Bovine Brucellosis

The spread of this disease occurs as sick animals or carriers pass the infection to others through various bodily secretions.
Bovine Brucellosis

Last update: 28 June, 2020

Bovine brucellosis is a disease that affects cattle. In fact, it’s enormously significant in this type of livestock. This disease, being a zoonosis, also affects human beings. In cows, it can cause miscarriage, weakness in the offspring, and placental retention.

What causes bovine brucellosis?

This disease is caused by a bacteria called Brucella abortus. The bacteria infect the cells from within. As a result, this disease is very resistant to treatment, including the use of antibiotics.

These are very specific bacteria. On the one hand, other bacteria, such as those that cause salmonellosis, affect a large number of living beings. However, the causes of brucellosis are linked to bacteria that affect different animals.

How is bovine brucellosis spread?

Sick or carrier animals infect others through their secretions. Carrier animals are animals that are infected with brucella but don’t visibly suffer from the disease.

Bovine brucellosis can harm cows.

The causes of contagion are secretions related to the reproductive system and miscarriage. However, secretions such as urine, milk, and even sweat or a runny nose can also infect other animals.

The role of wildlife in transmitting this disease is significant. For example, there are diseases adapted to large cetaceans, seals, or even specific species of primates, such as baboons. In the case of Brucella abortus, it affects cows, buffaloes, yaks, and goats. However, it can also affect humans.

Symptoms of bovine brucellosis

In cattle, this disease is usually mild. The most common symptom is miscarriage. However, it can also cause secondary inflammatory problems, such as arthritis and genital inflammations.

This disease significantly affects livestock welfare and production because it greatly reduces reproductive performance. In addition, it also causes weakness and mortality in calves.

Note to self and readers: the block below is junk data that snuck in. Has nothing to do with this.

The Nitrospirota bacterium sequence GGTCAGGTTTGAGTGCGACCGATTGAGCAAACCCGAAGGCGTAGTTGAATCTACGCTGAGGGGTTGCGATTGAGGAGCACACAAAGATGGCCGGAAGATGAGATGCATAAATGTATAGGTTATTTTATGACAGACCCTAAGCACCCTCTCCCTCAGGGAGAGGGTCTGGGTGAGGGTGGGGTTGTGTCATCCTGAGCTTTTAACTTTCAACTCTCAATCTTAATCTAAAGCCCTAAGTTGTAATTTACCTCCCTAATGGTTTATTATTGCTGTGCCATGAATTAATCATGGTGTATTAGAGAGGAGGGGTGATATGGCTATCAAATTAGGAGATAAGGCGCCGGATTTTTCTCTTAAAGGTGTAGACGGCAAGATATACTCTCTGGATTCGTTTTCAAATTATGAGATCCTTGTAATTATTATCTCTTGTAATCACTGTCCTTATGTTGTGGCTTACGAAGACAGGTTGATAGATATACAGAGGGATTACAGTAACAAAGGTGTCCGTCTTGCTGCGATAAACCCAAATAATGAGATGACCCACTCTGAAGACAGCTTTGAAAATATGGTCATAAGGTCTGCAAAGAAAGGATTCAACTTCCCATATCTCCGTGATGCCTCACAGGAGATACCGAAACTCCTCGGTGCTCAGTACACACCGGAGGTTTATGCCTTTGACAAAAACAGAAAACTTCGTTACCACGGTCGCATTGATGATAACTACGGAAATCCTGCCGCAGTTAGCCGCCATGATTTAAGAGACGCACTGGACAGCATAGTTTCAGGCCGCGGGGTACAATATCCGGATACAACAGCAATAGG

On the other hand, this disease causes Malta fever in people. The symptoms of this disease are irregular fever, headache, weakness, chills, sweating, and general pain. However, it generally only affects veterinarians, farmers, and animal health personnel who work with cows. As a result, the hygiene measures for cattle miscarriages should be extreme.

People also refer to Malta fever as Mediterranean fever. The name of this disease is due to the fact that doctors discovered the disease during the Crimean War. David Bruce – whose last name gives the bacteria its name – isolated brucellosis in soldiers who participated in this military conflict.

Diagnosis and treatment

If a cow has experienced miscarriages, then you can suspect brucellosis. However, only a vet can confirm this diagnosis. A vet will perform diagnostic tests to isolate and identify bacteria or the antibodies it produces in the animal’s body.

A test tube with blood labeled with a disease.

Currently, there are vaccines that use modified versions of the virus. This permits doctors and vets to control the disease in both cattle and people. However, the best method to avoid human infection is to control this disease in cattle and wildlife.

As a result, this is a reminder of the importance of veterinary medicine in human health and ecosystems, as well as in domestic animals. In fact, vets are sometimes in charge of preventing diseases from reaching use through food. This is thanks to the hygiene protocols in various companies.

Also, because milk is one method of infection, it’s especially important to only consume pasteurized products or products that have passed quality control checks. Having said that, the risk of becoming infected with brucellosis through milk is uncommon.

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